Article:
Sep 15 2010

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Vermont’s Foothills

Posted at 9:15 am under Blog Post

A week after hiking the AT with my friend John, what stays with me is the dreamy nature of Vermont’s Piedmont – that sparsely populated stretch of hilly country between the main spine of the Green Mountains and the Connecticut River.

Some would call it the better part of Vermont, far away from the hustle and bustle of the much more urban Champlain Valley where I live and work.  Some think of it as Real Vermont, still largely untainted by “flatlander” influences.  Its wooded foothills and pastoral valleys have their charm, no doubt.  As a deep woods wanderer, the Vermont’s Piedmont isn’t my turf.  Not really.  But I’ve definitely come to appreciate it.

“Excuse me,” I said to the cow standing in my way, right in the middle of the trail.  Fact is, I was walking a high pasture through which the AT was passing.  No, not my deep woods wandering at all.  Yet quite charming in its own way.  Yeah, this is picture postcard Vermont.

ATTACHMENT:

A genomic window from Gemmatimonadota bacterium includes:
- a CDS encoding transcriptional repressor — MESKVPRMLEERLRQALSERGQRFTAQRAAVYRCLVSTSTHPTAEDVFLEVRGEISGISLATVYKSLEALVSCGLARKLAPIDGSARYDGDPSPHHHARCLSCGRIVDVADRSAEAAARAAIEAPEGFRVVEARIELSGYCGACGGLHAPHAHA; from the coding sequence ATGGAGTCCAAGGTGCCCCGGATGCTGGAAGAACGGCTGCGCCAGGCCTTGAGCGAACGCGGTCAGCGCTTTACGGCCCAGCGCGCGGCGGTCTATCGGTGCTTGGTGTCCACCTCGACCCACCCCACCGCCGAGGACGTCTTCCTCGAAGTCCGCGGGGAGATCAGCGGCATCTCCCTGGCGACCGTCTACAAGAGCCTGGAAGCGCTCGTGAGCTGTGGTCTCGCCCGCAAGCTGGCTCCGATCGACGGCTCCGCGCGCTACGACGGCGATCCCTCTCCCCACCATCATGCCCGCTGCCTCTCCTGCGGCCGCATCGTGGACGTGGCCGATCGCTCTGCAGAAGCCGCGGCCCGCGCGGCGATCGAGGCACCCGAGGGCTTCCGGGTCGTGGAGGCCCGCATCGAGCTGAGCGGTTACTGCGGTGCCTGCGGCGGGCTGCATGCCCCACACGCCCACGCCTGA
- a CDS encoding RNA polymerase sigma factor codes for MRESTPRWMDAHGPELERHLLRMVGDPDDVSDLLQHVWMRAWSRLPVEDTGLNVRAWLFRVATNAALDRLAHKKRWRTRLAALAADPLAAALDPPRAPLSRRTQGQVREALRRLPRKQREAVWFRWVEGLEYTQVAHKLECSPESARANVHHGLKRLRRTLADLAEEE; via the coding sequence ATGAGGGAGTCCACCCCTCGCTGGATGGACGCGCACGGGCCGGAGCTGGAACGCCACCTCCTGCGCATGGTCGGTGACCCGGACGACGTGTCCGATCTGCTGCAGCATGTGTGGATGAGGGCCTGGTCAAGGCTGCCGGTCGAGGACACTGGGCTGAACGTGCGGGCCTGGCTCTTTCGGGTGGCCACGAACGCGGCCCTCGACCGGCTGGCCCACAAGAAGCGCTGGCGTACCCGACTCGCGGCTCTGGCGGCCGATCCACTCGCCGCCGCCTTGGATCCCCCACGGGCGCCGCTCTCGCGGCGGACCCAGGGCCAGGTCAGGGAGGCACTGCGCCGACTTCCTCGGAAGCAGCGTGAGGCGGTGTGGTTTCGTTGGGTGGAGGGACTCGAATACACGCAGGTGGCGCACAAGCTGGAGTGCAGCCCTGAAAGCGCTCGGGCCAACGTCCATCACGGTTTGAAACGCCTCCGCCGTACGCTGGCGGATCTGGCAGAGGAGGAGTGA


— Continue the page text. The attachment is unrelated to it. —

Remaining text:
On a cool, overcast September afternoon these foothills have a quality that is hard to describe.  A cricket chirped incessantly while John and I took an extended break after a long, gradual climb.  Otherwise, all was quiet.  The ridges we saw from the open field seemed to go on forever.  Houses were visible from every lookout.  Sometimes we could see a highway in the valley below, a ski area carved from a hillside, or some other kind of development.  All the same a piercing silence persisted, as if the passage of time meant very little here.  Perhaps it doesn’t.

My muscles no longer ache and the blisters on my feet have healed.  All my backpacking gear is cleaned and put away.  Yesterday I went for a long walk on the Rail Trail with my dog.  It felt like the turning of a page.  Soon I’ll slip into familiar mountains here in the northern part of the state and groove with the wild the way I usually do.  But that walk across Vermont’s foothills will linger in the recesses of my mind quite some time, I’m sure.  That curious blend of field and forest seems like the best of all possible worlds, as if the Green Mountain State is actually capable of living up to the advertisements in tourist brochures.  Imagine that.

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